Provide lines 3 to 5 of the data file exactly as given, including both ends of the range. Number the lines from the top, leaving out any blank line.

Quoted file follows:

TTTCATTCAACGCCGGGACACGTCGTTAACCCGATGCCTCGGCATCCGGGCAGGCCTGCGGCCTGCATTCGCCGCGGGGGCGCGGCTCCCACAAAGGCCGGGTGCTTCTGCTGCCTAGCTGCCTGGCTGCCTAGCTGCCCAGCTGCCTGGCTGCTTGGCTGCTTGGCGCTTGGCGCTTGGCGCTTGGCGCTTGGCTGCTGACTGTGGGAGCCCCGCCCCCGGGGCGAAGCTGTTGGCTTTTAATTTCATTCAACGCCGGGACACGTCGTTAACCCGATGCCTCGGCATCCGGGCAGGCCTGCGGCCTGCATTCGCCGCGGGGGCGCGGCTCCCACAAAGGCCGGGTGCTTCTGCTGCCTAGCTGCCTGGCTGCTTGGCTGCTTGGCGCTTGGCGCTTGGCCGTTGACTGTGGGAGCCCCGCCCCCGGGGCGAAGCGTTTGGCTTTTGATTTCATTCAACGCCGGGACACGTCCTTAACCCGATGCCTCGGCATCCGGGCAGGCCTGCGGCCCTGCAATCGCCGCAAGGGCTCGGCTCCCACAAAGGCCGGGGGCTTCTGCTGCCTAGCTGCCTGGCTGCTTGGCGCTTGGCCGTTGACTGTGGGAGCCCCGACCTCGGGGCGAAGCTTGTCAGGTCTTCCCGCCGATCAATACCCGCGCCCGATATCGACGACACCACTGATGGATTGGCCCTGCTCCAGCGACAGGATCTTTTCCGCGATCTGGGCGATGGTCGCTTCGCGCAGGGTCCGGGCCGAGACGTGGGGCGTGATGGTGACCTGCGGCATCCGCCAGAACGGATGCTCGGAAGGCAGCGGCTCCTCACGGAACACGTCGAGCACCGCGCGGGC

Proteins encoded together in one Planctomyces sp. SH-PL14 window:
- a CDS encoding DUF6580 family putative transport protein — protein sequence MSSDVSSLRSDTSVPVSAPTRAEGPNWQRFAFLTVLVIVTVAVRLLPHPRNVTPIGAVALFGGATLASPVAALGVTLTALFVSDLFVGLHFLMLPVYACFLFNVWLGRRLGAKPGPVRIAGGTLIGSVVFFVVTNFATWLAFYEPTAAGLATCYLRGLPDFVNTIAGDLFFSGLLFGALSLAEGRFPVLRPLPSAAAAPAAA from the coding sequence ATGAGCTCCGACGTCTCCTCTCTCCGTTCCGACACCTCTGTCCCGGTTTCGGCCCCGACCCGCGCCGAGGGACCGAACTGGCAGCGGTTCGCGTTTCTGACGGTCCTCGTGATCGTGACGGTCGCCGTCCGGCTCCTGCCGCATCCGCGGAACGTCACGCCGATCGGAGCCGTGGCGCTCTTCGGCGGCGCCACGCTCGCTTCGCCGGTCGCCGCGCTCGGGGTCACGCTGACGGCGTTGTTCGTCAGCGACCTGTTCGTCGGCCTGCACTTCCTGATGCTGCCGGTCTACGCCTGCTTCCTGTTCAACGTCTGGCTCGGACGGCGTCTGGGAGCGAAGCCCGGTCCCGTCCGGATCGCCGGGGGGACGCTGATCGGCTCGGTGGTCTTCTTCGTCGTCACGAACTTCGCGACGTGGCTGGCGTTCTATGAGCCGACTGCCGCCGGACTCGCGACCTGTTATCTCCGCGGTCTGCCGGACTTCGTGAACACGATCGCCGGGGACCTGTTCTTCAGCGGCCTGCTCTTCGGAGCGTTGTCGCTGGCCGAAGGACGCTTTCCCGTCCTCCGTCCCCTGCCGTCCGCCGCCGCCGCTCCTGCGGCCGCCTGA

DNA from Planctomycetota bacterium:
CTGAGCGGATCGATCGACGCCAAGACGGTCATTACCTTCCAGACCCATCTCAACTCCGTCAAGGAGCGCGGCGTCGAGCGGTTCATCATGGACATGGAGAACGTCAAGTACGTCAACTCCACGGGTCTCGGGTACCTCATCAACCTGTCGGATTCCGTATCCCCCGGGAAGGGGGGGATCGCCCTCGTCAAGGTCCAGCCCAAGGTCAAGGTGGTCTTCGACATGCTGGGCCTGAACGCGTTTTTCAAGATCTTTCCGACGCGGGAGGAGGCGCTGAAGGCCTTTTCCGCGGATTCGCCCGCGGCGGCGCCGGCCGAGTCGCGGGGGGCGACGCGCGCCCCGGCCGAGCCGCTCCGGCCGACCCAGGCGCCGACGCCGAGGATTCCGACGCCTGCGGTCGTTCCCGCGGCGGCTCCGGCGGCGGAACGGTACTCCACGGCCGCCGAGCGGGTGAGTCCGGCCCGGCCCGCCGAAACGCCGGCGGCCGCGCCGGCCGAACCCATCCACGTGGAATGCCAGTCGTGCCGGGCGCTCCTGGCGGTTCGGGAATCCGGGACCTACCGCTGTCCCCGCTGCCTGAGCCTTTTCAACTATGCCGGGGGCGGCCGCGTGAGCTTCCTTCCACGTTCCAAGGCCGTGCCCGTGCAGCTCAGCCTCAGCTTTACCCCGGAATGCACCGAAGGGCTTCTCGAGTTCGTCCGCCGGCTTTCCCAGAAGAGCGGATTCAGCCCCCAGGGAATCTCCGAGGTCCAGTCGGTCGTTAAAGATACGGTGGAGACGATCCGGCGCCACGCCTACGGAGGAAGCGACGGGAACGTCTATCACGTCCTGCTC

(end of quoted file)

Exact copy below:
- a CDS encoding DUF6580 family putative transport protein — protein sequence MSSDVSSLRSDTSVPVSAPTRAEGPNWQRFAFLTVLVIVTVAVRLLPHPRNVTPIGAVALFGGATLASPVAALGVTLTALFVSDLFVGLHFLMLPVYACFLFNVWLGRRLGAKPGPVRIAGGTLIGSVVFFVVTNFATWLAFYEPTAAGLATCYLRGLPDFVNTIAGDLFFSGLLFGALSLAEGRFPVLRPLPSAAAAPAAA from the coding sequence ATGAGCTCCGACGTCTCCTCTCTCCGTTCCGACACCTCTGTCCCGGTTTCGGCCCCGACCCGCGCCGAGGGACCGAACTGGCAGCGGTTCGCGTTTCTGACGGTCCTCGTGATCGTGACGGTCGCCGTCCGGCTCCTGCCGCATCCGCGGAACGTCACGCCGATCGGAGCCGTGGCGCTCTTCGGCGGCGCCACGCTCGCTTCGCCGGTCGCCGCGCTCGGGGTCACGCTGACGGCGTTGTTCGTCAGCGACCTGTTCGTCGGCCTGCACTTCCTGATGCTGCCGGTCTACGCCTGCTTCCTGTTCAACGTCTGGCTCGGACGGCGTCTGGGAGCGAAGCCCGGTCCCGTCCGGATCGCCGGGGGGACGCTGATCGGCTCGGTGGTCTTCTTCGTCGTCACGAACTTCGCGACGTGGCTGGCGTTCTATGAGCCGACTGCCGCCGGACTCGCGACCTGTTATCTCCGCGGTCTGCCGGACTTCGTGAACACGATCGCCGGGGACCTGTTCTTCAGCGGCCTGCTCTTCGGAGCGTTGTCGCTGGCCGAAGGACGCTTTCCCGTCCTCCGTCCCCTGCCGTCCGCCGCCGCCGCTCCTGCGGCCGCCTGA

DNA from Planctomycetota bacterium:
CTGAGCGGATCGATCGACGCCAAGACGGTCATTACCTTCCAGACCCATCTCAACTCCGTCAAGGAGCGCGGCGTCGAGCGGTTCATCATGGACATGGAGAACGTCAAGTACGTCAACTCCACGGGTCTCGGGTACCTCATCAACCTGTCGGATTCCGTATCCCCCGGGAAGGGGGGGATCGCCCTCGTCAAGGTCCAGCCCAAGGTCAAGGTGGTCTTCGACATGCTGGGCCTGAACGCGTTTTTCAAGATCTTTCCGACGCGGGAGGAGGCGCTGAAGGCCTTTTCCGCGGATTCGCCCGCGGCGGCGCCGGCCGAGTCGCGGGGGGCGACGCGCGCCCCGGCCGAGCCGCTCCGGCCGACCCAGGCGCCGACGCCGAGGATTCCGACGCCTGCGGTCGTTCCCGCGGCGGCTCCGGCGGCGGAACGGTACTCCACGGCCGCCGAGCGGGTGAGTCCGGCCCGGCCCGCCGAAACGCCGGCGGCCGCGCCGGCCGAACCCATCCACGTGGAATGCCAGTCGTGCCGGGCGCTCCTGGCGGTTCGGGAATCCGGGACCTACCGCTGTCCCCGCTGCCTGAGCCTTTTCAACTATGCCGGGGGCGGCCGCGTGAGCTTCCTTCCACGTTCCAAGGCCGTGCCCGTGCAGCTCAGCCTCAGCTTTACCCCGGAATGCACCGAAGGGCTTCTCGAGTTCGTCCGCCGGCTTTCCCAGAAGAGCGGATTCAGCCCCCAGGGAATCTCCGAGGTCCAGTCGGTCGTTAAAGATACGGTGGAGACGATCCGGCGCCACGCCTACGGAGGAAGCGACGGGAACGTCTATCACGTCCTGCTC